All that changed in the early 1980s when Howard Stevenson, a veteran HBS professor, returned to campus to develop a full-fledged curriculum in the field. Even so, it wasn't until 1997 that Harvard finally started its first business plan competition, only after prodding from students and over the objections of some faculty. Earlier this year, 110 teams participated in the competition.
"Last year we had 35 companies start right out of HBS," says Sahlman. "We had more business plans then at any time in the history of our competition. One reason was that the job market is not so great. The second reason is that the cost of doing certain kinds of businesses has gotten smaller. So if you're starting a web-based startup, it's going to cost $250,000 to $500,000, it's not going to cost $10 million."
Unlike Harvard, which has a separate department of entrepreneurship, Stanford has no dedicated faculty. Instead, the school teaches the discipline by pulling from traditional disciplines in marketing, finance, and organizational behavior.
Stanford doesn't have a business plan contest because the school views its mission as more "educational" and not as a launch pad for startups, says Linda Wells, executive director of Stanford's Center for Entrepreneurial Studies.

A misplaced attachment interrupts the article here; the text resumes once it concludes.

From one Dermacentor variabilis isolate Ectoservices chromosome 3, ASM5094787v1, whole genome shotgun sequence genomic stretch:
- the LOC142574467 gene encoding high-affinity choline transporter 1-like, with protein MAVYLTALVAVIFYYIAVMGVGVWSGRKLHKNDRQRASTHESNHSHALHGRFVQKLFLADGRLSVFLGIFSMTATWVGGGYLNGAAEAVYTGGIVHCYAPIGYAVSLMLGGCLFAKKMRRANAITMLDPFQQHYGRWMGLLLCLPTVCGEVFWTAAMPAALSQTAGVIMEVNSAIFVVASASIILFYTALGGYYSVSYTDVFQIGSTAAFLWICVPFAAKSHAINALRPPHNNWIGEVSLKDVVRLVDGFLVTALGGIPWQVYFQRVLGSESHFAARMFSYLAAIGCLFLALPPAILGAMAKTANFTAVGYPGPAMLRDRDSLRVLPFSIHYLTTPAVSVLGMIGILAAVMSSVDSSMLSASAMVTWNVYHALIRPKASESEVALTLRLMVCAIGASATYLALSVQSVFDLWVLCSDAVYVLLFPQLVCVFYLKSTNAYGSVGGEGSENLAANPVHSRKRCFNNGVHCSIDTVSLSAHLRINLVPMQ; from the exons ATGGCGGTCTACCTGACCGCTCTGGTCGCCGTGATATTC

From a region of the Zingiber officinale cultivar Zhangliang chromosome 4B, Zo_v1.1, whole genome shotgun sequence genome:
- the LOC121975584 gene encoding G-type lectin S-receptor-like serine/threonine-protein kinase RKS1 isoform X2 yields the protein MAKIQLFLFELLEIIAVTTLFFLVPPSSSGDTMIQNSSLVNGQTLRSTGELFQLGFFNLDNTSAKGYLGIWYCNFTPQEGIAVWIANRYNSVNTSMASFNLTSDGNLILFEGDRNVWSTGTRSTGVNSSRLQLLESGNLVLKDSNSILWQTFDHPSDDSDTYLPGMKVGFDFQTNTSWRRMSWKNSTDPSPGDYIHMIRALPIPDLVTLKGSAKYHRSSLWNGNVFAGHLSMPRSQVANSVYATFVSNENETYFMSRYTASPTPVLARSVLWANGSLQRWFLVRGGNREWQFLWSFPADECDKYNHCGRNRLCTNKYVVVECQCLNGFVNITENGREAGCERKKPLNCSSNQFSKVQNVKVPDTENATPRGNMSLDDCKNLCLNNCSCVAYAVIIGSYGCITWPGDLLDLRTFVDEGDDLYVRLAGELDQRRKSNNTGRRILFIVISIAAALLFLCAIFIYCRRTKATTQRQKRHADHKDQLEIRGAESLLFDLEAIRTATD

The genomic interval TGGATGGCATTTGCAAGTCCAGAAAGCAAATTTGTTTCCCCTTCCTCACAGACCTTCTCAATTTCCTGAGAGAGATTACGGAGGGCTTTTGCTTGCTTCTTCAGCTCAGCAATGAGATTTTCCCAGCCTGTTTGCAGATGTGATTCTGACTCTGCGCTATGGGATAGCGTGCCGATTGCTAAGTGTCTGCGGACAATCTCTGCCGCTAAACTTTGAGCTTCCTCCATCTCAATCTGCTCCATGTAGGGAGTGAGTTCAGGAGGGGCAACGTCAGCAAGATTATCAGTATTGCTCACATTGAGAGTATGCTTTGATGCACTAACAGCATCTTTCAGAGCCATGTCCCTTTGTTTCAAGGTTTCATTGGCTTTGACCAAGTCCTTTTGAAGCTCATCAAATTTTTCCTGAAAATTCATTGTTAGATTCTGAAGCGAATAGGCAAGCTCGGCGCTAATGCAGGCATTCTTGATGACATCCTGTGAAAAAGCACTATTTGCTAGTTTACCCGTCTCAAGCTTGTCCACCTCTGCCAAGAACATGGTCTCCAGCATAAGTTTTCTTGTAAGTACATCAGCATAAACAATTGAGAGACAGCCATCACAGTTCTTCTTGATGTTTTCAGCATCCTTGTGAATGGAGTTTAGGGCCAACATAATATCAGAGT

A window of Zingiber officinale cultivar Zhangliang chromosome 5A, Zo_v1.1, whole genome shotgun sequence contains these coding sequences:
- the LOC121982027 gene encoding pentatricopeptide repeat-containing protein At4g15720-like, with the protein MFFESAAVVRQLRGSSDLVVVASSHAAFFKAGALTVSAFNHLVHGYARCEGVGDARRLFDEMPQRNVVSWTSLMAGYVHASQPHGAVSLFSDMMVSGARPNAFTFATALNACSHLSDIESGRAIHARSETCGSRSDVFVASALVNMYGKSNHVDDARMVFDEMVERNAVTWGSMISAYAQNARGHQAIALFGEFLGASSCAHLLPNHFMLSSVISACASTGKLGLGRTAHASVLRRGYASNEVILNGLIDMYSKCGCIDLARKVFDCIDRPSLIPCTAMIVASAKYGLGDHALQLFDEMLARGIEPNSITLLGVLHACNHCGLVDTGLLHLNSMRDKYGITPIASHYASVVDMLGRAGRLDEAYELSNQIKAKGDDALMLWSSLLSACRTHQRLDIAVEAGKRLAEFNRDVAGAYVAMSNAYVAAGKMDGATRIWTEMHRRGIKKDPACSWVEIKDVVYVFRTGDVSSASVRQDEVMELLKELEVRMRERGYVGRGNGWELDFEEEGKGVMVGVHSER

"Our geography is a huge part of the benefit," says Wells. "We live in an incubator. Everything you would want to start a company is here, except for funding, and we have venture capitalists as lecturers and relationships with many angel investors."
If Harvard lacks location, it makes up for it by throwing formidable resources at the field. The school has its own building devoted to the subject, the $25 million Arthur Rock Center, named after the HBS alum who invested in both Apple (AAPL, Fortune 500) and Intel.
Harvard boasts 35 faculty members who teach the discipline, the second largest faculty group at the school. All first-year MBAs at Harvard must take a course in entrepreneurship and can choose from almost two dozen second-year electives on the topic -- pretty much the same number of courses that Stanford offers. Harvard says its alumni make up nearly 25% of the entire venture capital industry.
As a percentage, more Stanford grads (about 15%) are likely to either start companies or immediately work for startups than Harvard grads. Indeed, nearly 10% of Stanford's graduating class launch companies right out of school, versus about 4% to 6% at Harvard -- numbers significantly lower than during the 1999 dot-com-era boom.
"In 1999, everybody and their brother was starting a company," says Wells.
If anything, Harvard simply wants to break the myth that it is merely a breeding ground for corporate chieftains, investment bankers and management consultants. As Murphy concludes in his book, Harvard has gone through "an impressive process of reinvention."